What we have here, friends, is not a refashioned Washington & Lenin University but the oldest marketing trick in the book: The bait-and-switch. Professors want more students in their classes, right? The more who sign up for a particular class, the better the professor looks. (Another free market concept: supply and demand). Some professor here — that would be Matt Gildner, an assistant professor of history whose specialty is Latin America — has come up with a clever title to entice more students to sign up for his class. As a former college professor, Newt Gingrich, who tweeted unfavorably about the class without apparently doing any research, should know better. A spokesman for The General’s Redoubt, a group of conservative alumni, defended the class but told Roanoke Times correspondent Grace Mamon that in today’s political climate the title “is not funny or creative, it is an example of poor judgement.” Maybe. Or maybe it’s the most brilliant marketing ploy since Madison Avenue made toilet paper pitchman Mr. Whipple into a cultural icon. Take something necessary but not particularly interesting and make it sound glamorous.
Yes, the class is structured to imagine each student “at the head of a popular revolutionary movement aiming to overthrow a sitting government and forge a better society. How will you attain power? How will you communicate with the masses? How do you plan on improving the lives of the people? How will you deal with the past?” But you could substitute the phrase “at the head of a shareholders revolt on the board of directors” and the lessons learned here would fit into any corporate setting. Would that make critics feel better? Probably, but “How To Win a Seat on the Board of Directors and Communicate with Shareholders and Employees” isn’t nearly as marketable as “How to Overthrow the State.” Plus, “How To Win Friends and Influence People” is already taken. And, oh, one of the first things students are required to read is a radical document by a well-known traitor — that would be the Declaration of Independence by Thomas Jefferson, who escaped the hangman’s noose only by virtue of being on the winning side. Imagine the disappointment of students who signed up hoping to become modern-day disciples of Che Guevara but instead have to read something from a dead white male! And a slaveholder, to boot! Horrors! (Although horror would more properly be in the monsters class). If the critics had bothered to dig further, they might have found even more things to complain about. That class on “Don’t “I” Me: Privilege, Otherness and Writing” explores “the complexities of and correspondence between (suggested) inferiority and otherness based on factors such as color, gender, education, sexual orientation, privilege, and language.” The reading list for that class includes “James Baldwin, Peggy McIntosh, Claudia Rankine, Tucker Carlson, Audre Lorde, and Isabel Allende.” Wait, Tucker Carlson? The Fox News host?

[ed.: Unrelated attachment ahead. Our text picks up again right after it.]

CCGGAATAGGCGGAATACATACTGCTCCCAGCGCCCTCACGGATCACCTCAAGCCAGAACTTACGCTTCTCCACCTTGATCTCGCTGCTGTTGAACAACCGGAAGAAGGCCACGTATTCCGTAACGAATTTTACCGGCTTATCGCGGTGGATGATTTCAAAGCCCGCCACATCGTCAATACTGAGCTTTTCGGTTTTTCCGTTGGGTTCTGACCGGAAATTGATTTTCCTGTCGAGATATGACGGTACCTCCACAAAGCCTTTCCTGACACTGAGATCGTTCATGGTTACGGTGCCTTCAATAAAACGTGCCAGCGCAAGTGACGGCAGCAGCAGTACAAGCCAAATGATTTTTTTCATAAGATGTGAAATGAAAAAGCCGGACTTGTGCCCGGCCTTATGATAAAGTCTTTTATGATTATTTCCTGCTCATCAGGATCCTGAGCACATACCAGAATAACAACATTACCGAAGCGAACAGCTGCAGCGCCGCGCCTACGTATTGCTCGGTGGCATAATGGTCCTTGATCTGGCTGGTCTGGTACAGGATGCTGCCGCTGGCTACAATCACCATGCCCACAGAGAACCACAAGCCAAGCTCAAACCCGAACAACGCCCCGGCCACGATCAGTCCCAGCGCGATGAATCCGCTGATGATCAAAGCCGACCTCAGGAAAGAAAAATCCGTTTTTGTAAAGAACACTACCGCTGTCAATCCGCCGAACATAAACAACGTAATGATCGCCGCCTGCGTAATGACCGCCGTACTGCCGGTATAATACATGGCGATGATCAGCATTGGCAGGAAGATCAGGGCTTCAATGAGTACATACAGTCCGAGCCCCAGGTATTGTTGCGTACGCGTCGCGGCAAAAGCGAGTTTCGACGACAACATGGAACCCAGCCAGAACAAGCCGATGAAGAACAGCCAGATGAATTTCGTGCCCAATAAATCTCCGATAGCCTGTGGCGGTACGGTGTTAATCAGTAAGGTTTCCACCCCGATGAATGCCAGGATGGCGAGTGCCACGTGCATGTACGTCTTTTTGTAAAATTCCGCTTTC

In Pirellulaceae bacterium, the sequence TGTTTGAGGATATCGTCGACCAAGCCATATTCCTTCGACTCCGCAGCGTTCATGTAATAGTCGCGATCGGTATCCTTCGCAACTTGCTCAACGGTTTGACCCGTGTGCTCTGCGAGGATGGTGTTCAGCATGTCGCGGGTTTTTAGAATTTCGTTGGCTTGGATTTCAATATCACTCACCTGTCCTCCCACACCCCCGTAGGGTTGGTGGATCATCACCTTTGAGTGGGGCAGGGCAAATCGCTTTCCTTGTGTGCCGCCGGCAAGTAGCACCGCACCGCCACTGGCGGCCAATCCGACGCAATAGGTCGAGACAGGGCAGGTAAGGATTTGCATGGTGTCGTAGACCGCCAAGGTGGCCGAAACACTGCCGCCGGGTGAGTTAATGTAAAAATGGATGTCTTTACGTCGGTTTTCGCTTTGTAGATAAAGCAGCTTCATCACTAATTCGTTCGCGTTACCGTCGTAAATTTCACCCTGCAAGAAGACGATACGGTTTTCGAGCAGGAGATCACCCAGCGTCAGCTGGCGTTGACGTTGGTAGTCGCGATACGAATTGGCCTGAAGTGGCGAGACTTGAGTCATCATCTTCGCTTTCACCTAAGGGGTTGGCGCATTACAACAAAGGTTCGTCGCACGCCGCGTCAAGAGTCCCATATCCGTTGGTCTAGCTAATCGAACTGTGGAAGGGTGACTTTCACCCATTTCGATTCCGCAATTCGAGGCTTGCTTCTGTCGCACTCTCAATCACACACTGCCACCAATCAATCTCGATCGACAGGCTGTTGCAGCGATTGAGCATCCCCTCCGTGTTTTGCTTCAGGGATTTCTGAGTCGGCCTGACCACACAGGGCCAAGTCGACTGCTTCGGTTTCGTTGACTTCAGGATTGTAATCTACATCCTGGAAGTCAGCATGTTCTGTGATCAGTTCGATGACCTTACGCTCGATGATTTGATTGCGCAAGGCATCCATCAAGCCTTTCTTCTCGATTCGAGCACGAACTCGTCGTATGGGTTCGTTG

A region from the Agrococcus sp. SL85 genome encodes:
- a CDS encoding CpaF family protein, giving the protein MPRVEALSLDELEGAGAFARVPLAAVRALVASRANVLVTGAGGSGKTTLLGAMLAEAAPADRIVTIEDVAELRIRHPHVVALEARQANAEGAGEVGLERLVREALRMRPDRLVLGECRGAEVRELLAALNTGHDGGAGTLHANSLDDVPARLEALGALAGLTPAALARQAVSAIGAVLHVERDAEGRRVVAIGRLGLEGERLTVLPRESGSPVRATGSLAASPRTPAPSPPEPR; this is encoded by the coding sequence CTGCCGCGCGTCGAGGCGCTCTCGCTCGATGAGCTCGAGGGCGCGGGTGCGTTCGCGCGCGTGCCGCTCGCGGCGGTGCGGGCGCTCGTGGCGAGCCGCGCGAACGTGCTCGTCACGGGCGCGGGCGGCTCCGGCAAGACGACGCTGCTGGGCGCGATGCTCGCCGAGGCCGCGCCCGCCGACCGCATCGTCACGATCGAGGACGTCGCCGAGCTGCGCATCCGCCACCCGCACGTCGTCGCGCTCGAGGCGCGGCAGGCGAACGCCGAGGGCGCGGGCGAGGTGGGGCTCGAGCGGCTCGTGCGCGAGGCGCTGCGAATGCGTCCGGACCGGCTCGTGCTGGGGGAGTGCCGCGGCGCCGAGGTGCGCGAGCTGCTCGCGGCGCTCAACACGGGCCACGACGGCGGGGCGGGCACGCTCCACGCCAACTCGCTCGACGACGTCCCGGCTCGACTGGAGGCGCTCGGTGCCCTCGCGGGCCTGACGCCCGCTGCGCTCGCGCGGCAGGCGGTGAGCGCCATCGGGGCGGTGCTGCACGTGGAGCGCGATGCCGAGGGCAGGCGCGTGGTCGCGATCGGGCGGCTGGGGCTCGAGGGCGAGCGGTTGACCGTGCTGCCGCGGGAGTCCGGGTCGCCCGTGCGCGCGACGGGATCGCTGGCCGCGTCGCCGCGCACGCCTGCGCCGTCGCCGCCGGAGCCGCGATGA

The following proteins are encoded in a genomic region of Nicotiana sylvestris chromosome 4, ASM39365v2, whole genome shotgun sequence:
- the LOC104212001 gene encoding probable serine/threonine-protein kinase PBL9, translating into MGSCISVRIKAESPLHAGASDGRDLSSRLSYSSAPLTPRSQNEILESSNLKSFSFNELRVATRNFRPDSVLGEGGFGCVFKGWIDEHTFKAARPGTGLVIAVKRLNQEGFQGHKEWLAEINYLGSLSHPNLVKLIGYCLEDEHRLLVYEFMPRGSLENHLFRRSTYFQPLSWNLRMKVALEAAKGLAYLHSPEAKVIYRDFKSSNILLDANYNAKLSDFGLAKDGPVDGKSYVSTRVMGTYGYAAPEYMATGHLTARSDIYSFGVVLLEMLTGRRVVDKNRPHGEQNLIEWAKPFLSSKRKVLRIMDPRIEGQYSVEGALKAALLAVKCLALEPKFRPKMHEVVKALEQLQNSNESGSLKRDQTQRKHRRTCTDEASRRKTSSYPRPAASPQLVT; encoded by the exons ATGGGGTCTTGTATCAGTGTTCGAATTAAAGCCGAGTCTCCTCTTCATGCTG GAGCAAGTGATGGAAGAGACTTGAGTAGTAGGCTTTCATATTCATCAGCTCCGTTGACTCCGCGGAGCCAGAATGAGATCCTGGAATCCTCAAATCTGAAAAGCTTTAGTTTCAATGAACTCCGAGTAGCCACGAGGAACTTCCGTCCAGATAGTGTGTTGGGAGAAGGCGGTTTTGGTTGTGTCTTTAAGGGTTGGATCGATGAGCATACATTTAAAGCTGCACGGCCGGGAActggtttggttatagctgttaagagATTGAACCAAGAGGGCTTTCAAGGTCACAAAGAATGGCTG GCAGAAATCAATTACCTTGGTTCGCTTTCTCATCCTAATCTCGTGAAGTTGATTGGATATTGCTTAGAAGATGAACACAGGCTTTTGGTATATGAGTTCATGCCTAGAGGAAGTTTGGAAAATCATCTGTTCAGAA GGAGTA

Here we have a class where students are required to read one of the most-known conservative commentators in the land?
At a Southern school named after a slaveholder and a Confederate? How much more stereotypical can you get? Where is the outrage here?
Maybe the problem isn’t that conservative commentators haven’t done their job, it’s that liberal commentators haven’t done theirs.
Think of the “likes”! Think of the re-tweets! Think of the ratings! After all, the louder and more outraged we are, the more persuasive we are, right?